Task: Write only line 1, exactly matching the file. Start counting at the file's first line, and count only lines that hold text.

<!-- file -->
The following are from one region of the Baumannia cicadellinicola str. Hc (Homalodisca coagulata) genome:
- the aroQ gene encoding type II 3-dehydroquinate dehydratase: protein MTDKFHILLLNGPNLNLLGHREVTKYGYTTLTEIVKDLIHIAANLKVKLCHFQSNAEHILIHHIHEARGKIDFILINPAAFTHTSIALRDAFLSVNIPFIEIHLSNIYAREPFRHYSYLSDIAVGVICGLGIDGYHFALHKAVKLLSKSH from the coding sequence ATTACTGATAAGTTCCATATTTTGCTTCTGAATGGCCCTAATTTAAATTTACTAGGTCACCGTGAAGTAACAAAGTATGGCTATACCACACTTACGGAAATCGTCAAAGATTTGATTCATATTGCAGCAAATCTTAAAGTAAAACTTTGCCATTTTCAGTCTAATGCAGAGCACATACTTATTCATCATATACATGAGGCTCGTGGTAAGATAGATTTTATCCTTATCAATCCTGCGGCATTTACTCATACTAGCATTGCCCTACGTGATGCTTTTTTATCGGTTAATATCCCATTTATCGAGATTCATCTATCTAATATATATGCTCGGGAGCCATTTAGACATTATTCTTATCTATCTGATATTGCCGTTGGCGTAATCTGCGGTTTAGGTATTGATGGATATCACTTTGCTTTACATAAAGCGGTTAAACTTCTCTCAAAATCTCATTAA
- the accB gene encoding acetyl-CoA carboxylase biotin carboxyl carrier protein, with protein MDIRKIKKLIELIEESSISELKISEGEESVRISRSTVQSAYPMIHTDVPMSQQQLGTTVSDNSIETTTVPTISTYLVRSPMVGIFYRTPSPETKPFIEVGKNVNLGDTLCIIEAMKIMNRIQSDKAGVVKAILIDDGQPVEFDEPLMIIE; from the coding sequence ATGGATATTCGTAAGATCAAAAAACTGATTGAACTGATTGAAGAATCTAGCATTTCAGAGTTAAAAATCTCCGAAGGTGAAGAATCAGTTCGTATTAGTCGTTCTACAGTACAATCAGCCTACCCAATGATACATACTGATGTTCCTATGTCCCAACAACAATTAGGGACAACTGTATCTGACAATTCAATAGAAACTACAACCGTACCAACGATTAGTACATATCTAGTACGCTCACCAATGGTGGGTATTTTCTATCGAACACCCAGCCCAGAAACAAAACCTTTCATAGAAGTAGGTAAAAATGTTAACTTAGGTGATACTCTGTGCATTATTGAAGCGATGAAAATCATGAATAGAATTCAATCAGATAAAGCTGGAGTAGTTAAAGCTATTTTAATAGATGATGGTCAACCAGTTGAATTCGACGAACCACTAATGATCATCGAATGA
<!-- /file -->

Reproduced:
The following are from one region of the Baumannia cicadellinicola str. Hc (Homalodisca coagulata) genome: